Party lines played out in the Senate this afternoon, as a proposed amendment to bolster government funding by delaying the Affordable Care Act (ACA) was voted down 54-46. The amendment, passed by the House during a rare weekend session, was based on a GOP-led proposal to delay the implementation of the ACA by one year and repeal the medical device tax as a way to avoid government shutdown.
The Republican-led House had voted late Saturday to approve the idea, 231-192, primarily along party lines. But Senate Majority Leader Harry Reid (D-Nev.) had vowed to kill the bill if it reached the Senate floor.
Prior to the House vote, the White House issued a veto threat, reiterating that President Obama would not sign any bill that would delay the ACA. “The only way we can do that is for everybody to sit down in good faith and without threatening to harm,” Obama said in a briefing today. “There can be no meaningful negotiations under a cloud of default.”
As rumors swirl about a potential government shutdown on Oct. 1, seniors should be aware that Social Security checks and Medicare payments are not involved in the current government shutdown risks, since these programs are not funded by the annual congressional appropriations at issue this week, noted the watchdog site The Hill.
Although a government shutdown could result in furlough of many agency workers, it won’t stop the healthcare insurance marketplaces, scheduled to roll out Oct. 1. The Centers for Medicare & Medicaid Services (CMS) “would continue large portions of ACA activities, including coordination between Medicaid and the Marketplace, as well as insurance rate reviews, and assessment of a portion of insurance premiums that are used on medical services,” noted a CMS memo outlining its contingency plans during a shutdown. “In the short term, the Medicare Program will continue largely without disruption during a lapse in appropriations.”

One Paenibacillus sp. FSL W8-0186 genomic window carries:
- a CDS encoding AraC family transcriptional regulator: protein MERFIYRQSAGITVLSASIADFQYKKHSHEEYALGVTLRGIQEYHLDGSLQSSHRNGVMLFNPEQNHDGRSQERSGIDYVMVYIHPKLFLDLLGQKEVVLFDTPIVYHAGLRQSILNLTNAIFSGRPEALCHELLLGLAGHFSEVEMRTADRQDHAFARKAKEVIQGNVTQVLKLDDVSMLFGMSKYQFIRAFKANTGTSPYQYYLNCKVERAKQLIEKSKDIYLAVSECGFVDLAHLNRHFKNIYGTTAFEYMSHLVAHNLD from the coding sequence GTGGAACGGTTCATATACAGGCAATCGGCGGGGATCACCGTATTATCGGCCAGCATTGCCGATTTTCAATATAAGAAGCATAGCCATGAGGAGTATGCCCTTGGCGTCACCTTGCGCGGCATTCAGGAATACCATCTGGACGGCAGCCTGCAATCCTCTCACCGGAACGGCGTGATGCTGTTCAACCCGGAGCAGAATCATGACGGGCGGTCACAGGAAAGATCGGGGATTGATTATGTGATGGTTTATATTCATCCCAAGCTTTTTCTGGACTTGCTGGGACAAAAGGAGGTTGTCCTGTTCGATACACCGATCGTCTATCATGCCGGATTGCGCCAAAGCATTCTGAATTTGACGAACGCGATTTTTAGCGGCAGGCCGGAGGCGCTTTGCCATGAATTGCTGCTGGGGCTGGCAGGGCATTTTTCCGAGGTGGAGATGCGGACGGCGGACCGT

However, several key programs would be placed on hold if a government shutdown took place, the CMS memo stated:
- CMS will be unable to fund fraud strike forces and would cut back on the number of surveys and recertifications due to reduced workforces.
- The Office of the National Coordinator for Health Information Technology (ONC) will stop work on the Standards and Interoperability Framework and on policy development.
- The Centers for Disease Control and Prevention will not be able to fund its annual influenza program, including its national infection surveillance functions.